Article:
Leave aside the issue of Skakel’s culpability, for which he is, at any rate, currently serving a 20-years-to-life sentence. Over the years, I heard Mum utter whoppers that would make Pinocchio look button-nosed, but this one really took the prize, in several categories, the first being Manners. Why on earth would you inflict a jeremiad on an innocent 18-year-old girl, your own granddaughter’s best friend? The mind — as Mum herself used to put it — boggles.

This supper-table donnybrook I learned about over the phone, from breathless, reeling Cat and Kate once they reached the sanctuary of the pool after dinner, along with a much-needed bottle of wine. All I could say to poor Kate was a WASP variation on oy vey. By the time I put down the phone, my blood reached Fahrenheit 451, the temperature at which it starts spurting out your ears.

I breathed into a paper bag for a few days and then called Pup. “Well,” I said, “that sounded like a fun dinner. Sorry to miss it.” He feigned ignorance of the Skakel episode; perhaps he had excused himself early and gone upstairs to short-sheet her ladyship’s bed. He was, anyway, past caring at this, my 500th howl about Mum’s behavior. He tried to wave it away with a spuriously subjunctive, “But why would she say something like that if she weren’t a juror at the trial?” (Pup would have made a superb defense attorney) and changed the subject back to what kind of explosives work best for dislodging aristocratic British houseguests.

I remember the time I first caught Mum in some preposterous untruth, as she called it. It, too, featured British aristos. She grew up a debutante in a grand house in Vancouver, British Columbia, the kind of house that even has a name: Shannon. Grand, but Vancouver-grand, which is to say, provincial.

So one night, when I was 6 or so, sitting with the grown-ups at the dinner table, I heard Mum announce that “the king and queen always stayed with us when they were in Vancouver.” By “king and queen” she meant the parents of the current queen of England. My little antennae went twing? I’d never heard my grandparents refer to a royal visit, which is a pretty big deal. I looked at Mum and realized — twang! —that she was telling an untruth. A big untruth. And I remember thinking in that instant how thrilling and grown-up it must be to say something so completely untrue — as opposed to the little amateur fibs I was already practiced at, horrid little apprentice sinner that I was, like the ones about how you’d already said your prayers or washed under the fingernails. Yes, I was impressed. This was my introduction to a lifetime of mendacity. I, too, must learn to say these gorgeous untruths. Imaginary kings and queens will be my houseguests when I am older!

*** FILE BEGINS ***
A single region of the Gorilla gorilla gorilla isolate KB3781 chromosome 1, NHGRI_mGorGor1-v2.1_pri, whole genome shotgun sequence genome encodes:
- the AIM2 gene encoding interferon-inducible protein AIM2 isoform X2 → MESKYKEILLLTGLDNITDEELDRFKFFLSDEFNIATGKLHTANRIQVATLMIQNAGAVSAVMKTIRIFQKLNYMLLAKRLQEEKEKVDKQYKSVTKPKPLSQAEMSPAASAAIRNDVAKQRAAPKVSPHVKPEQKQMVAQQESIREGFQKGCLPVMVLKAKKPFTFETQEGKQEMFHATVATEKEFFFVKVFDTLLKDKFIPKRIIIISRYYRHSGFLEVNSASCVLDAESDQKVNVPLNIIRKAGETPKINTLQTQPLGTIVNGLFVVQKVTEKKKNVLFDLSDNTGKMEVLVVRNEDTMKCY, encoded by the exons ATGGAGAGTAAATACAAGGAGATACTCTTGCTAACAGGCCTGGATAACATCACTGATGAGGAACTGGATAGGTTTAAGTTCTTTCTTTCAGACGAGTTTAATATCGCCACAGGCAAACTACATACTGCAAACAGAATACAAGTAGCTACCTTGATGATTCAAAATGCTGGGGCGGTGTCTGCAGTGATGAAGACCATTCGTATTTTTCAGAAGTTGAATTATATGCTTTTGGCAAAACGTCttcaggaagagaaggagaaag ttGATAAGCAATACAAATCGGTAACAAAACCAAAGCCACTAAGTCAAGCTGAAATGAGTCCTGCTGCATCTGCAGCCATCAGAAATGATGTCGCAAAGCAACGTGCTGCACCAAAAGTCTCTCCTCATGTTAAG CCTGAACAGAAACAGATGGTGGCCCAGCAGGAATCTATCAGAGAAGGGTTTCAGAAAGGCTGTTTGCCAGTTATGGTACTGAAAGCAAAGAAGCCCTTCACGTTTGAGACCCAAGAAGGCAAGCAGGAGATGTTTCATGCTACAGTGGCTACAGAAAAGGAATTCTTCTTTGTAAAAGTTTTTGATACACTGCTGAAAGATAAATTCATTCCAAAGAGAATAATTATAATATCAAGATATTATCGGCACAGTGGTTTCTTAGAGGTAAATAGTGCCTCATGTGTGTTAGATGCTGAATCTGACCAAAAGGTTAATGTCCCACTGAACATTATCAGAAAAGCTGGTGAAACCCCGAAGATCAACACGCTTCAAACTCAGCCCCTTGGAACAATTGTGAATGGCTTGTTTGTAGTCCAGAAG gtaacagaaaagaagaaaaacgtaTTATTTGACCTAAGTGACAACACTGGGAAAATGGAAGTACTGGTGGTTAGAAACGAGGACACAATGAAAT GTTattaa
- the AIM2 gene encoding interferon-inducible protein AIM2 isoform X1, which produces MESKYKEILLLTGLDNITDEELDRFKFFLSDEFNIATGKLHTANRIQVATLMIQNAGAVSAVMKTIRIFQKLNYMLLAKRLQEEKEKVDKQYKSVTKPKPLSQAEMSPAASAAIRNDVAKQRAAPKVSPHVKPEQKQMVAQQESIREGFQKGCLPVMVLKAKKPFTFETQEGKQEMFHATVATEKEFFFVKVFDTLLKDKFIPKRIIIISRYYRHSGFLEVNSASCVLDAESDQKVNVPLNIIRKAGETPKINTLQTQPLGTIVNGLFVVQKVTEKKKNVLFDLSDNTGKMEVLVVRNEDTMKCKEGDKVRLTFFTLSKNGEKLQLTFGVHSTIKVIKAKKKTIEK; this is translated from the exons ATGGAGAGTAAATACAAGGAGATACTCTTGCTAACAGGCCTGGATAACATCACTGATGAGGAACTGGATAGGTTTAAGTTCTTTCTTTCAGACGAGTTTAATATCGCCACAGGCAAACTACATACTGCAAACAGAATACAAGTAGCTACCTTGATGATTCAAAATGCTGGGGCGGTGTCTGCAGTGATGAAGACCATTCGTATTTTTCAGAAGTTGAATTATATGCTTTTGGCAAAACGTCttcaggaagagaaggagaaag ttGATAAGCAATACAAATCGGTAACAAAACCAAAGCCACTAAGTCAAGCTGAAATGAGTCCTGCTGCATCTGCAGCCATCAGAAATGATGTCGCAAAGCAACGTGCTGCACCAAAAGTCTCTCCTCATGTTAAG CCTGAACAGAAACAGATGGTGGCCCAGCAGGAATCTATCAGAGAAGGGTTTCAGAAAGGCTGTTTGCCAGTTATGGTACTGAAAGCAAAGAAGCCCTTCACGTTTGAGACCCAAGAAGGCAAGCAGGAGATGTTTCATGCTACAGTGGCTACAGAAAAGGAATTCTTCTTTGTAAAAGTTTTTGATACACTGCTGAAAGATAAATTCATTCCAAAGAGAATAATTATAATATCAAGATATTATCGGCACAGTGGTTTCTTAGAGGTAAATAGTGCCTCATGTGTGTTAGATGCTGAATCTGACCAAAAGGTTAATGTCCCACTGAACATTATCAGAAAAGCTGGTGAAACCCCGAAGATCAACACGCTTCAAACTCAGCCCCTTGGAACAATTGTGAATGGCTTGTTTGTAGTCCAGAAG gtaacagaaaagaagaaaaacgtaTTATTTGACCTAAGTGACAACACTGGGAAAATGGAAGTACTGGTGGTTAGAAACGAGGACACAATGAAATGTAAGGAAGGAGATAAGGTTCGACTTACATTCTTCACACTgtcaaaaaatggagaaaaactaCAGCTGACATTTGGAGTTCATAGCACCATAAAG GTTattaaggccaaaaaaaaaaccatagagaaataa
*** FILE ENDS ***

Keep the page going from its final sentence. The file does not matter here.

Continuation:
When Mum was in full prevarication, Pup would assume an expression somewhere between a Jack Bennystare and the stoic grimace of a 13th-century saint being burned at the stake. He knew very well that King George VI and Queen Elizabeth did not routinely decamp at Shannon. The funny thing was that he rarely challenged her when she was in the midst of one of her glorious confections. For that matter, no one did. They wouldn’t have dared. Mum had a regal way about her that did not brook contradiction. The only time she ever threatened to spank me was when I told her, in front of others, following one of her more absurd claims, “Oh, come off it!” Her fluent mendacity, combined with adamantine confidence, made her really indomitable. As awful as it often was, thinking back on it now, I’m filled with a sort of perverse pride in her. She was really, really good at it. She would have made a fantastic spy. Really, she would have made a fantastic anything. She was beautiful, theatrical, bright as a diamond, the wittiest woman I have ever known. (Whatever talent I possess as a “humorist” — dreadful word — I owe to her.) She could have done anything; instead, she devoted herself, heart, soul and body, to being Mrs. William F. Buckley Jr. (A full-time job.)